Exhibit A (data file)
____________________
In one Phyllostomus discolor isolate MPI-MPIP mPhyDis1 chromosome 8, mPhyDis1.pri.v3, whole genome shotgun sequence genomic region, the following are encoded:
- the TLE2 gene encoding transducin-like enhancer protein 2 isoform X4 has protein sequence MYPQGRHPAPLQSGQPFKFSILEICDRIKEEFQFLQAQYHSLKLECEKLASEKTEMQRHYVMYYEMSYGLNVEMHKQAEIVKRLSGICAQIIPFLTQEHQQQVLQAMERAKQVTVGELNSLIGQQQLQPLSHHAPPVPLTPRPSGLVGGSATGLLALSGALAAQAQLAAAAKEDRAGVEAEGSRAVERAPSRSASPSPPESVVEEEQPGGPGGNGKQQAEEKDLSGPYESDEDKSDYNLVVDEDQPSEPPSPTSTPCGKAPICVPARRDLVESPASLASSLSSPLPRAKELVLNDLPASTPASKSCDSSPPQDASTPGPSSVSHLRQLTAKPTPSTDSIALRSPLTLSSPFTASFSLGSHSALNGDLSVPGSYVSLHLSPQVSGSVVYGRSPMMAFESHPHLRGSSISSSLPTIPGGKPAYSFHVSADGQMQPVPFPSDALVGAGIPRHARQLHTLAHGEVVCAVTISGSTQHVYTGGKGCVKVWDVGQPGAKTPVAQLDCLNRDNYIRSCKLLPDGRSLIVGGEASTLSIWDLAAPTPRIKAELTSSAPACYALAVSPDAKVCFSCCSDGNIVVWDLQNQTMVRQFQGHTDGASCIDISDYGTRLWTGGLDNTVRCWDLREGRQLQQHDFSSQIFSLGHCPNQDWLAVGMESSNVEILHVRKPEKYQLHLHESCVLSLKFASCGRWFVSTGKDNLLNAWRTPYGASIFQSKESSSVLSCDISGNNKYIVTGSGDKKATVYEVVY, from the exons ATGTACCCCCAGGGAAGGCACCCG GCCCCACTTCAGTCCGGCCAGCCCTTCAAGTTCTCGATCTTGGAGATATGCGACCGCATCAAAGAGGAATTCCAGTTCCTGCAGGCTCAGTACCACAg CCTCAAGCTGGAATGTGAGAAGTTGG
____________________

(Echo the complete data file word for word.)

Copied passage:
In one Phyllostomus discolor isolate MPI-MPIP mPhyDis1 chromosome 8, mPhyDis1.pri.v3, whole genome shotgun sequence genomic region, the following are encoded:
- the TLE2 gene encoding transducin-like enhancer protein 2 isoform X4 has protein sequence MYPQGRHPAPLQSGQPFKFSILEICDRIKEEFQFLQAQYHSLKLECEKLASEKTEMQRHYVMYYEMSYGLNVEMHKQAEIVKRLSGICAQIIPFLTQEHQQQVLQAMERAKQVTVGELNSLIGQQQLQPLSHHAPPVPLTPRPSGLVGGSATGLLALSGALAAQAQLAAAAKEDRAGVEAEGSRAVERAPSRSASPSPPESVVEEEQPGGPGGNGKQQAEEKDLSGPYESDEDKSDYNLVVDEDQPSEPPSPTSTPCGKAPICVPARRDLVESPASLASSLSSPLPRAKELVLNDLPASTPASKSCDSSPPQDASTPGPSSVSHLRQLTAKPTPSTDSIALRSPLTLSSPFTASFSLGSHSALNGDLSVPGSYVSLHLSPQVSGSVVYGRSPMMAFESHPHLRGSSISSSLPTIPGGKPAYSFHVSADGQMQPVPFPSDALVGAGIPRHARQLHTLAHGEVVCAVTISGSTQHVYTGGKGCVKVWDVGQPGAKTPVAQLDCLNRDNYIRSCKLLPDGRSLIVGGEASTLSIWDLAAPTPRIKAELTSSAPACYALAVSPDAKVCFSCCSDGNIVVWDLQNQTMVRQFQGHTDGASCIDISDYGTRLWTGGLDNTVRCWDLREGRQLQQHDFSSQIFSLGHCPNQDWLAVGMESSNVEILHVRKPEKYQLHLHESCVLSLKFASCGRWFVSTGKDNLLNAWRTPYGASIFQSKESSSVLSCDISGNNKYIVTGSGDKKATVYEVVY, from the exons ATGTACCCCCAGGGAAGGCACCCG GCCCCACTTCAGTCCGGCCAGCCCTTCAAGTTCTCGATCTTGGAGATATGCGACCGCATCAAAGAGGAATTCCAGTTCCTGCAGGCTCAGTACCACAg CCTCAAGCTGGAATGTGAGAAGTTGG